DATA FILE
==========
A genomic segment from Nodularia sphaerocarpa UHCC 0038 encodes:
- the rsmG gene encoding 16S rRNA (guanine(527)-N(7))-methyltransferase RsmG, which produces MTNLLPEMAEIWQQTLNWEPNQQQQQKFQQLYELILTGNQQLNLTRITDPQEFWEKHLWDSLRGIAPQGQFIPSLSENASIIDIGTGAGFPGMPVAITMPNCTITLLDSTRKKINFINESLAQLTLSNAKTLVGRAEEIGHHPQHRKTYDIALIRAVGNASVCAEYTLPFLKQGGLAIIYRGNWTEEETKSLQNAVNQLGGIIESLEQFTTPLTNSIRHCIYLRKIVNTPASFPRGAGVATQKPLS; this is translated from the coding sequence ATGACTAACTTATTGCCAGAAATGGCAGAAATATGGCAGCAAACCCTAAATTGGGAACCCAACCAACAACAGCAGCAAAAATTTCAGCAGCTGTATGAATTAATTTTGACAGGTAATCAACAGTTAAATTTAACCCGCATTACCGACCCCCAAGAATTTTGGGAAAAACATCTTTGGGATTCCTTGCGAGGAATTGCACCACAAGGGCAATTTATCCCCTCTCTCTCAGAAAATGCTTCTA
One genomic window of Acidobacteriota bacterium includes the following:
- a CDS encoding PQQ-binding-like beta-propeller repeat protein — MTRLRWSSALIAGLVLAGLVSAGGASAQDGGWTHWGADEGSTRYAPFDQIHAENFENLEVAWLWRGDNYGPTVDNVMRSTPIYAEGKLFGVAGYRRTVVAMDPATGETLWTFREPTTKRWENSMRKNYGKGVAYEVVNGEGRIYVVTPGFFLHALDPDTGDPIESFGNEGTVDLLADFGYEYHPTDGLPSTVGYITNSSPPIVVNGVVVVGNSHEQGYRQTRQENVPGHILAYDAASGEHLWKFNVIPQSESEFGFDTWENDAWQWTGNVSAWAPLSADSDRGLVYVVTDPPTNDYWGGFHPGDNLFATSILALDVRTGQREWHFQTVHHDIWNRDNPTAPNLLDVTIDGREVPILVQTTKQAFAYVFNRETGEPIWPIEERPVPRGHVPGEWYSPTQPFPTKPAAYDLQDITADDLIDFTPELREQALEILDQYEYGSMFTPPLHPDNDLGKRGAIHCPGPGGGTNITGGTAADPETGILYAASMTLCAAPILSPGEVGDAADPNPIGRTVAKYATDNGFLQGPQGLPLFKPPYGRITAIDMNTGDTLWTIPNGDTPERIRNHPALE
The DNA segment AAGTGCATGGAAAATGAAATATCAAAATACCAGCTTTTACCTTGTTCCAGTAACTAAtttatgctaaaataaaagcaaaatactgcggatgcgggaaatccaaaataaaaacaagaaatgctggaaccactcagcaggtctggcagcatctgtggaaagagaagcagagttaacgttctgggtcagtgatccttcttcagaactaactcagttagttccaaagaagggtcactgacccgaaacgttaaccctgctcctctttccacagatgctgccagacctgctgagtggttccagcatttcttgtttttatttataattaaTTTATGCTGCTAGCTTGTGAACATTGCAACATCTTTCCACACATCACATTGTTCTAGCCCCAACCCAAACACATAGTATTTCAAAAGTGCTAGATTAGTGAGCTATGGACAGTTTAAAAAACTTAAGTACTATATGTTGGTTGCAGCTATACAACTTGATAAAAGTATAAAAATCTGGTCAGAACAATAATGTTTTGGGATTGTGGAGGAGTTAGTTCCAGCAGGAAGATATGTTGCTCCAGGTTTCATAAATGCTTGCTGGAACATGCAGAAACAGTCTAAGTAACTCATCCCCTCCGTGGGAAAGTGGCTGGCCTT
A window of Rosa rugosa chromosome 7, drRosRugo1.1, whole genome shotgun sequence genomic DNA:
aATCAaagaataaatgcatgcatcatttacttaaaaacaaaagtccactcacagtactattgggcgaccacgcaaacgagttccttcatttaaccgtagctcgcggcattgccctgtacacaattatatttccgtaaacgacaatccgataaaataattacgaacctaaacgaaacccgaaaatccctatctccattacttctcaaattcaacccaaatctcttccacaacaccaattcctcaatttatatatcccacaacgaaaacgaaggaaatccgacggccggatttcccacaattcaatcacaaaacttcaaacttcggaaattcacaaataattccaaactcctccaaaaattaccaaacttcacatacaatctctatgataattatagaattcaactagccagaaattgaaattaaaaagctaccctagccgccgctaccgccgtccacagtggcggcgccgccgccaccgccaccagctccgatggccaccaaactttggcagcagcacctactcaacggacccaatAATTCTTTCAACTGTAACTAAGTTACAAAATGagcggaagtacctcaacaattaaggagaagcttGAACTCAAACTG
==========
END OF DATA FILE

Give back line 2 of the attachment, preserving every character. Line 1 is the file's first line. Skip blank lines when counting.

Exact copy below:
- the rsmG gene encoding 16S rRNA (guanine(527)-N(7))-methyltransferase RsmG, which produces MTNLLPEMAEIWQQTLNWEPNQQQQQKFQQLYELILTGNQQLNLTRITDPQEFWEKHLWDSLRGIAPQGQFIPSLSENASIIDIGTGAGFPGMPVAITMPNCTITLLDSTRKKINFINESLAQLTLSNAKTLVGRAEEIGHHPQHRKTYDIALIRAVGNASVCAEYTLPFLKQGGLAIIYRGNWTEEETKSLQNAVNQLGGIIESLEQFTTPLTNSIRHCIYLRKIVNTPASFPRGAGVATQKPLS; this is translated from the coding sequence ATGACTAACTTATTGCCAGAAATGGCAGAAATATGGCAGCAAACCCTAAATTGGGAACCCAACCAACAACAGCAGCAAAAATTTCAGCAGCTGTATGAATTAATTTTGACAGGTAATCAACAGTTAAATTTAACCCGCATTACCGACCCCCAAGAATTTTGGGAAAAACATCTTTGGGATTCCTTGCGAGGAATTGCACCACAAGGGCAATTTATCCCCTCTCTCTCAGAAAATGCTTCTA